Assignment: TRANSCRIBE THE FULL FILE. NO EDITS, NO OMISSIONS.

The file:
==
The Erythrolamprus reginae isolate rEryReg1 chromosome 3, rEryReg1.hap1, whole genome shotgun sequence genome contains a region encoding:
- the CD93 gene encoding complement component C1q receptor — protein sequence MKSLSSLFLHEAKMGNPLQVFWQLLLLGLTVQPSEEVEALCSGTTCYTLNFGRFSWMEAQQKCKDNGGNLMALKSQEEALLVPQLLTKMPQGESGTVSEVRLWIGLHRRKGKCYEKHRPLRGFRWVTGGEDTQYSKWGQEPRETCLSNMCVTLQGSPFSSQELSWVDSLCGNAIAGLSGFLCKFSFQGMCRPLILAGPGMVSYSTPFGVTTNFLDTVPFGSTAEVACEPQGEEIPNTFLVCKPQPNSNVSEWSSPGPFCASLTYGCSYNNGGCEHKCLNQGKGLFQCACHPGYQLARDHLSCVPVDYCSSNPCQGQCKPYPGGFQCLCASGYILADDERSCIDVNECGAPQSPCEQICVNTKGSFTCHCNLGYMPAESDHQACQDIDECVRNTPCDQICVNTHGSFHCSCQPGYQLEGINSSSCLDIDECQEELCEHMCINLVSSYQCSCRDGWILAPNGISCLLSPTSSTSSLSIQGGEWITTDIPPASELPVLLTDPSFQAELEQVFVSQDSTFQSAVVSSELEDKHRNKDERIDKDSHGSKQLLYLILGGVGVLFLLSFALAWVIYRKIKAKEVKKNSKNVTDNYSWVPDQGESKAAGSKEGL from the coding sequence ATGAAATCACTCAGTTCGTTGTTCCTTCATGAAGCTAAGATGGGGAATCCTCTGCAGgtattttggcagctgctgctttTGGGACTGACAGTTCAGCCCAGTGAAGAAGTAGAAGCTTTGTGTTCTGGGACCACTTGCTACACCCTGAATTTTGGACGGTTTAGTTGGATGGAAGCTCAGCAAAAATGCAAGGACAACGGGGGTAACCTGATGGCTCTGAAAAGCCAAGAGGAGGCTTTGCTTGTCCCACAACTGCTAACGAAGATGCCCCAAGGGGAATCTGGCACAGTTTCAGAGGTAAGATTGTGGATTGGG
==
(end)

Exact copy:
The Erythrolamprus reginae isolate rEryReg1 chromosome 3, rEryReg1.hap1, whole genome shotgun sequence genome contains a region encoding:
- the CD93 gene encoding complement component C1q receptor — protein sequence MKSLSSLFLHEAKMGNPLQVFWQLLLLGLTVQPSEEVEALCSGTTCYTLNFGRFSWMEAQQKCKDNGGNLMALKSQEEALLVPQLLTKMPQGESGTVSEVRLWIGLHRRKGKCYEKHRPLRGFRWVTGGEDTQYSKWGQEPRETCLSNMCVTLQGSPFSSQELSWVDSLCGNAIAGLSGFLCKFSFQGMCRPLILAGPGMVSYSTPFGVTTNFLDTVPFGSTAEVACEPQGEEIPNTFLVCKPQPNSNVSEWSSPGPFCASLTYGCSYNNGGCEHKCLNQGKGLFQCACHPGYQLARDHLSCVPVDYCSSNPCQGQCKPYPGGFQCLCASGYILADDERSCIDVNECGAPQSPCEQICVNTKGSFTCHCNLGYMPAESDHQACQDIDECVRNTPCDQICVNTHGSFHCSCQPGYQLEGINSSSCLDIDECQEELCEHMCINLVSSYQCSCRDGWILAPNGISCLLSPTSSTSSLSIQGGEWITTDIPPASELPVLLTDPSFQAELEQVFVSQDSTFQSAVVSSELEDKHRNKDERIDKDSHGSKQLLYLILGGVGVLFLLSFALAWVIYRKIKAKEVKKNSKNVTDNYSWVPDQGESKAAGSKEGL from the coding sequence ATGAAATCACTCAGTTCGTTGTTCCTTCATGAAGCTAAGATGGGGAATCCTCTGCAGgtattttggcagctgctgctttTGGGACTGACAGTTCAGCCCAGTGAAGAAGTAGAAGCTTTGTGTTCTGGGACCACTTGCTACACCCTGAATTTTGGACGGTTTAGTTGGATGGAAGCTCAGCAAAAATGCAAGGACAACGGGGGTAACCTGATGGCTCTGAAAAGCCAAGAGGAGGCTTTGCTTGTCCCACAACTGCTAACGAAGATGCCCCAAGGGGAATCTGGCACAGTTTCAGAGGTAAGATTGTGGATTGGG